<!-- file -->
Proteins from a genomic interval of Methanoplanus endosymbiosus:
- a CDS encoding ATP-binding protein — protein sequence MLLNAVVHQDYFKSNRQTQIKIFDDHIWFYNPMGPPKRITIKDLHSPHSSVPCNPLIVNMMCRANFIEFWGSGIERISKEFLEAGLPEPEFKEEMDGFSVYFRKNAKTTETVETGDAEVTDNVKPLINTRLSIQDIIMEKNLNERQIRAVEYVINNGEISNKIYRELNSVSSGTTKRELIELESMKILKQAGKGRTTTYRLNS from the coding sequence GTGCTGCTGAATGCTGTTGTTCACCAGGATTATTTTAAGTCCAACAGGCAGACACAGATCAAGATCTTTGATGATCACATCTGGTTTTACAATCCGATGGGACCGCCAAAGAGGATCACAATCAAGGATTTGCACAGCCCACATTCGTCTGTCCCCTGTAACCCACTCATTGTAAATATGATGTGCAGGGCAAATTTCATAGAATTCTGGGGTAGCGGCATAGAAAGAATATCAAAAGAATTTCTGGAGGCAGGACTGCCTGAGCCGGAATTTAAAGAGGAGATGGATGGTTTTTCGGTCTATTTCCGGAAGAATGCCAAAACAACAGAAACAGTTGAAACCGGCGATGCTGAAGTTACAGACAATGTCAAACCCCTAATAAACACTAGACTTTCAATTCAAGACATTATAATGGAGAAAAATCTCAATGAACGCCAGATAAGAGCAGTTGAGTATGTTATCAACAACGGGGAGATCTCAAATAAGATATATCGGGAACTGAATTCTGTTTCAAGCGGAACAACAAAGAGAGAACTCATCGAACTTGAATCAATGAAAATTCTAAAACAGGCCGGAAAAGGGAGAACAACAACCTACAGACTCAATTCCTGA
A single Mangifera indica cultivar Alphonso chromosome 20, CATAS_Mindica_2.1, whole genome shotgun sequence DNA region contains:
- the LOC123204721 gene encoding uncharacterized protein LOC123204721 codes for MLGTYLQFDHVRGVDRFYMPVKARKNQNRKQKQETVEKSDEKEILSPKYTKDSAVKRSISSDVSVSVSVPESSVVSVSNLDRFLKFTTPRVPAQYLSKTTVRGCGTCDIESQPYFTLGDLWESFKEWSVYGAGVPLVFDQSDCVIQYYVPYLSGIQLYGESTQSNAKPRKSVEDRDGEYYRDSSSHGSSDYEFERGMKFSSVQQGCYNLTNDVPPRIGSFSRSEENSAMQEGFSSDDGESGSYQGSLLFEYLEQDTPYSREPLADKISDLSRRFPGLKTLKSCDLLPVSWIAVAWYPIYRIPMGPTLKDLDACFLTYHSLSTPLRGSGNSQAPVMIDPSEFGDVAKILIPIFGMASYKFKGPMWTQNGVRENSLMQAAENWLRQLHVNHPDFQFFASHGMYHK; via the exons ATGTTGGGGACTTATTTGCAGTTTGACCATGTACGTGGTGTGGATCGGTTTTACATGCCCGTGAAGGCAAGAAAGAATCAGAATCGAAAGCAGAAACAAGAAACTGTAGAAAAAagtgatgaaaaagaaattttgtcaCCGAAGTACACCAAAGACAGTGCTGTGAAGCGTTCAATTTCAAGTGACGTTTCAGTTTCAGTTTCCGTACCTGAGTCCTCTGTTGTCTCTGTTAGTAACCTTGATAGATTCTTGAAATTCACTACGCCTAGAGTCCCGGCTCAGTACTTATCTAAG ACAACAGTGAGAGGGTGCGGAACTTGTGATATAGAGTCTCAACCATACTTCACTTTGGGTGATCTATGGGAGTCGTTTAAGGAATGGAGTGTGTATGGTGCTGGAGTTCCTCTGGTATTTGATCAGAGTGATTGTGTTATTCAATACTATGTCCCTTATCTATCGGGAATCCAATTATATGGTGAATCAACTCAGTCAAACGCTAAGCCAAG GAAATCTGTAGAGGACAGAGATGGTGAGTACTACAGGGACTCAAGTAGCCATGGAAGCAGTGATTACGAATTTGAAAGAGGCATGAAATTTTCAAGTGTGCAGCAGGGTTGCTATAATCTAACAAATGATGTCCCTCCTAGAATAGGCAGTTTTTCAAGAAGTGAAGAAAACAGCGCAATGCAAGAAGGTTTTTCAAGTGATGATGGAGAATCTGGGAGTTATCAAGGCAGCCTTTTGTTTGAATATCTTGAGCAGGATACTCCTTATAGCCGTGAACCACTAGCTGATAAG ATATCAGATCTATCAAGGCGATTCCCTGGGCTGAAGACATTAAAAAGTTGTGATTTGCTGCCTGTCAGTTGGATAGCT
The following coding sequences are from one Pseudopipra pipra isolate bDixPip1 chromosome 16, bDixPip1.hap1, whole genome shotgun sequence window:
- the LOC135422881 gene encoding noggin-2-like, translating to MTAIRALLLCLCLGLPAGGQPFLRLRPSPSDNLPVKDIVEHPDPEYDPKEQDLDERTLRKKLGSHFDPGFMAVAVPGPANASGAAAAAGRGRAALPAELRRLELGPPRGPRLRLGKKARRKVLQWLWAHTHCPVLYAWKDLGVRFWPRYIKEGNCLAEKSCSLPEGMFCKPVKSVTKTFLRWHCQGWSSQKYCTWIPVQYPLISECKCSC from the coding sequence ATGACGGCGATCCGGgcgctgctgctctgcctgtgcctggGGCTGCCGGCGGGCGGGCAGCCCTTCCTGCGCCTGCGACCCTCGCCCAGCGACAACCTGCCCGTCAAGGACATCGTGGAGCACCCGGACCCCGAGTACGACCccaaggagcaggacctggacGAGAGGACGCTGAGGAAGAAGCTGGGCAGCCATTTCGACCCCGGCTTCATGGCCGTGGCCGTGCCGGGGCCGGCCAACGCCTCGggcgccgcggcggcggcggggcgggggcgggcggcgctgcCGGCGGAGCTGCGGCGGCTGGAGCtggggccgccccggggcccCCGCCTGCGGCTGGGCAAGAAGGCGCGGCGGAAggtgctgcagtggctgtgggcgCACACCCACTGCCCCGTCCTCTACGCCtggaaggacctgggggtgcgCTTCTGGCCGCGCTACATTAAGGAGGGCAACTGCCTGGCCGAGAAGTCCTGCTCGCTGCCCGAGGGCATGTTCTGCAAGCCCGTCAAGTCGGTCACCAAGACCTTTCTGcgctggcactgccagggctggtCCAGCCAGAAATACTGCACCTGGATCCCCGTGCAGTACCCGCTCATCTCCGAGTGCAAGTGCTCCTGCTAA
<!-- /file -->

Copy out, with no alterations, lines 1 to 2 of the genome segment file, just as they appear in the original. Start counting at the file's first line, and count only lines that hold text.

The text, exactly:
Proteins from a genomic interval of Methanoplanus endosymbiosus:
- a CDS encoding ATP-binding protein — protein sequence MLLNAVVHQDYFKSNRQTQIKIFDDHIWFYNPMGPPKRITIKDLHSPHSSVPCNPLIVNMMCRANFIEFWGSGIERISKEFLEAGLPEPEFKEEMDGFSVYFRKNAKTTETVETGDAEVTDNVKPLINTRLSIQDIIMEKNLNERQIRAVEYVINNGEISNKIYRELNSVSSGTTKRELIELESMKILKQAGKGRTTTYRLNS from the coding sequence GTGCTGCTGAATGCTGTTGTTCACCAGGATTATTTTAAGTCCAACAGGCAGACACAGATCAAGATCTTTGATGATCACATCTGGTTTTACAATCCGATGGGACCGCCAAAGAGGATCACAATCAAGGATTTGCACAGCCCACATTCGTCTGTCCCCTGTAACCCACTCATTGTAAATATGATGTGCAGGGCAAATTTCATAGAATTCTGGGGTAGCGGCATAGAAAGAATATCAAAAGAATTTCTGGAGGCAGGACTGCCTGAGCCGGAATTTAAAGAGGAGATGGATGGTTTTTCGGTCTATTTCCGGAAGAATGCCAAAACAACAGAAACAGTTGAAACCGGCGATGCTGAAGTTACAGACAATGTCAAACCCCTAATAAACACTAGACTTTCAATTCAAGACATTATAATGGAGAAAAATCTCAATGAACGCCAGATAAGAGCAGTTGAGTATGTTATCAACAACGGGGAGATCTCAAATAAGATATATCGGGAACTGAATTCTGTTTCAAGCGGAACAACAAAGAGAGAACTCATCGAACTTGAATCAATGAAAATTCTAAAACAGGCCGGAAAAGGGAGAACAACAACCTACAGACTCAATTCCTGA